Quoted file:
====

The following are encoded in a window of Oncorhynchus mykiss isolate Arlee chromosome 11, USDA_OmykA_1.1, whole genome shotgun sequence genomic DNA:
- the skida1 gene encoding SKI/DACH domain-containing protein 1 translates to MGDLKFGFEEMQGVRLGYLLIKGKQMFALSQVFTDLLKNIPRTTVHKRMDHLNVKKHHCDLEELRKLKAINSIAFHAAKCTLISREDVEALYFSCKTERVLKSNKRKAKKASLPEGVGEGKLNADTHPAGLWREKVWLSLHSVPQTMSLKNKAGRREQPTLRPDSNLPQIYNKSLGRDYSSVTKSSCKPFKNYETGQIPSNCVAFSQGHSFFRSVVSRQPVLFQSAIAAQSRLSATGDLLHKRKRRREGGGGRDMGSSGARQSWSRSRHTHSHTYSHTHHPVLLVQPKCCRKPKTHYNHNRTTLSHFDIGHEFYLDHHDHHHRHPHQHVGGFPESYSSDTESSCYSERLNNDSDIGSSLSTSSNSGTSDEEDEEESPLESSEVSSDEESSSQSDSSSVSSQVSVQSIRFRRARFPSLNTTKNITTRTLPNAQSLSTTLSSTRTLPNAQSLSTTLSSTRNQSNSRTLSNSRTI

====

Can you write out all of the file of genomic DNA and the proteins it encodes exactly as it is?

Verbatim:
The following are encoded in a window of Oncorhynchus mykiss isolate Arlee chromosome 11, USDA_OmykA_1.1, whole genome shotgun sequence genomic DNA:
- the skida1 gene encoding SKI/DACH domain-containing protein 1 translates to MGDLKFGFEEMQGVRLGYLLIKGKQMFALSQVFTDLLKNIPRTTVHKRMDHLNVKKHHCDLEELRKLKAINSIAFHAAKCTLISREDVEALYFSCKTERVLKSNKRKAKKASLPEGVGEGKLNADTHPAGLWREKVWLSLHSVPQTMSLKNKAGRREQPTLRPDSNLPQIYNKSLGRDYSSVTKSSCKPFKNYETGQIPSNCVAFSQGHSFFRSVVSRQPVLFQSAIAAQSRLSATGDLLHKRKRRREGGGGRDMGSSGARQSWSRSRHTHSHTYSHTHHPVLLVQPKCCRKPKTHYNHNRTTLSHFDIGHEFYLDHHDHHHRHPHQHVGGFPESYSSDTESSCYSERLNNDSDIGSSLSTSSNSGTSDEEDEEESPLESSEVSSDEESSSQSDSSSVSSQVSVQSIRFRRARFPSLNTTKNITTRTLPNAQSLSTTLSSTRTLPNAQSLSTTLSSTRNQSNSRTLSNSRTI